I don't see small footprint and fast execution speed as antagonist at all,
    quite the contrary. In fact, assembly code produces the fastest and
    smallest programs.

    But Bruno is right, IMHO, about choosing the right tool: if you need a 50k
    program calculating Pi to the 5000th decimal in 0.1 seconds... python is
    definitely *not* the way to go.

    Aurélien
     
    Aurélien Géron, Jun 26, 2003
    #3
  4. Catalin

    Ben Finney Guest

    How users perceive speed improvements

    On Thu, 26 Jun 2003 18:26:58 -0700, wrote:
    > This is a funny thing. IBM has done some studies


    Cite, please.

    > that showed that users do prefer faster programs, but only 25% faster.
    > If a program runs more than 25% faster than what they are used to,
    > users don't like it.


    I suspect the data would show they were studying a particular class of
    program, and a particular class of user; the answer would only be
    relevant to that scope.

    We surely couldn't conclude that, if a web server became 60% faster in
    completing its tasks, or if an interactive video game's refresh speed or
    startup time became 60% faster, that "users [wouldn't] like it".

    So, it's necessary to see the study to know what kind of software, and
    what kind of users, were being studied; only then can we make
    intelligent generalisations.

    --
    \ "I went to a fancy french restaurant called 'Deja Vu.' The |
    `\ headwaiter said, 'Don't I know you?'" -- Steven Wright |
    _o__) |
    http://bignose.squidly.org/ 9CFE12B0 791A4267 887F520C B7AC2E51 BD41714B
     
    Ben Finney, Jun 27, 2003
    #4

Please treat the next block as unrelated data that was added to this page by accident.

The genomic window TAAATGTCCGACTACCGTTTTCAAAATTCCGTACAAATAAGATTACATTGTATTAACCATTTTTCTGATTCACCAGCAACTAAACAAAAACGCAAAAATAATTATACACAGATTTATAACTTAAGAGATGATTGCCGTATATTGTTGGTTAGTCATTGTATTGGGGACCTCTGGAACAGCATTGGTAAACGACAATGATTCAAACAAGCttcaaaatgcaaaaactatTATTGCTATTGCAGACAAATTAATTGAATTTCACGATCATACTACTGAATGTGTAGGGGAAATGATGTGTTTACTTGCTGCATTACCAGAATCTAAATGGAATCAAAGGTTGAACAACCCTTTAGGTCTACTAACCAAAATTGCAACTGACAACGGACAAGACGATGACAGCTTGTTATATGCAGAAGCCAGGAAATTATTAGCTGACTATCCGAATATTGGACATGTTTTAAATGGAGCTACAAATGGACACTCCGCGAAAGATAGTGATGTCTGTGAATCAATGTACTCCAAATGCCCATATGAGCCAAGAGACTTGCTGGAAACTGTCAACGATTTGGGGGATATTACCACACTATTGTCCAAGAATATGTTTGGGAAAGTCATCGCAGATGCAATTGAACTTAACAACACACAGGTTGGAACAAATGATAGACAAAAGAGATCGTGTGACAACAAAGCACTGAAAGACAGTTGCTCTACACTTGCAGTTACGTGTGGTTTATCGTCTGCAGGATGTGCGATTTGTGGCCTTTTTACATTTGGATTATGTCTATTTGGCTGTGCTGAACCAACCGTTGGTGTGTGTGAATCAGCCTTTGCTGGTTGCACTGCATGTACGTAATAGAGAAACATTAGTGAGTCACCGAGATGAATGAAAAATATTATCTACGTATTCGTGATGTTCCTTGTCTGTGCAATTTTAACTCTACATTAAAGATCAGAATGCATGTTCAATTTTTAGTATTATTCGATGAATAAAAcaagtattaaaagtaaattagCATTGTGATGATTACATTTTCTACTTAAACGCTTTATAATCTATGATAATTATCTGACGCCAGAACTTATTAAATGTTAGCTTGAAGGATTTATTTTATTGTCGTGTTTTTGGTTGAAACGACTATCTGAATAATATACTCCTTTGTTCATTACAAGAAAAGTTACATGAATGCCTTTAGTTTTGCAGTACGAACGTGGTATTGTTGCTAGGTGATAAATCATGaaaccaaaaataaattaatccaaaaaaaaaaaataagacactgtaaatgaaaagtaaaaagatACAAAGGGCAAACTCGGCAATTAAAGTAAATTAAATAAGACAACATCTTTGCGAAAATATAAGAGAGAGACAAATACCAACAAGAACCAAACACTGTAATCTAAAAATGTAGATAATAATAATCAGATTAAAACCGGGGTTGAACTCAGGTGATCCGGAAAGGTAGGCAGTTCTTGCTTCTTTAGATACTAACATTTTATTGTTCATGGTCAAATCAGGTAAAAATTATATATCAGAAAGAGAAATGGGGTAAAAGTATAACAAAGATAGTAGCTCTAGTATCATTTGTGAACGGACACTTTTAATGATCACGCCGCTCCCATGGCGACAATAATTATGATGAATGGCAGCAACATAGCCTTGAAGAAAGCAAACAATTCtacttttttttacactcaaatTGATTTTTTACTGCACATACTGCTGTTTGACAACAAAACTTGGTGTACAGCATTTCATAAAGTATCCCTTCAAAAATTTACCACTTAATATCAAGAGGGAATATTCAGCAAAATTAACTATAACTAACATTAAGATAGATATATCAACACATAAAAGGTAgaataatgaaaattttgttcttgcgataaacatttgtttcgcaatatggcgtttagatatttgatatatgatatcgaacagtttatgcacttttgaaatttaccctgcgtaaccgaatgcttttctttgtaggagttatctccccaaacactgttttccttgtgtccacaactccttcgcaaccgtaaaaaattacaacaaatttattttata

5. Aurélien Géron wrote:
    > Catalin wrote:
    >
    >>>How can I make executables with python?
    >>>I found some utilities that claim they can do something like that like
    >>>Installer and py2exe but they actualy pack the code in a huge arhive!
    >>>This solves the problem of giving python programs to users who don't
    >>>have python but doesn't solve the problem of the source "secrecy"
    >>>(copyright).



    (snip)
    >
    > Bruno wrote:

    (snip)

    >>1/ source "secrecy" (copyright) :
    >>It's the wrong problem. *Any* binary code can be subject to
    >>reverse-engineering. There are even tools to do this quite easily for
    >>Java. The right way to protect your property is via copyright and licence.

    >
    >
    > IMHO, Catalin has a good point here. I'm no legal expert, but I believe that
    > copyrights and licences are not quite enough to protect your code. They just
    > mean that if someone uses your code without your authorisation, you *could*
    > theoretically sue them, but :
    > 1- Would it be worth it to go and hire a lawyer and everything?
    > 2- How would you prove it (or even know about it) if they just stole pieces
    > of your code? Or even algorithms?
    > 3- Moreover, you may never know who hacked your code. Look at all the games
    > and excellent software cracked everyday: do you know who dunnit? Who would
    > you sue?


    This point out that binarie compilation does not enforce licence and
    copyright...

    <troll>A simple solution is to make the code open-source !-)</troll>

    > So why not simply compile your code and make it *harder* (although not
    > impossible) to decypher:


    Compiling also means loosing quite a great part of interpreted languages
    power.

    > it'll stop most of the potential hackers. It's
    > like the lock on your door: however weak it is, it'll stop most burglars
    > because they won't bother fighting it at all: they'll just go and look for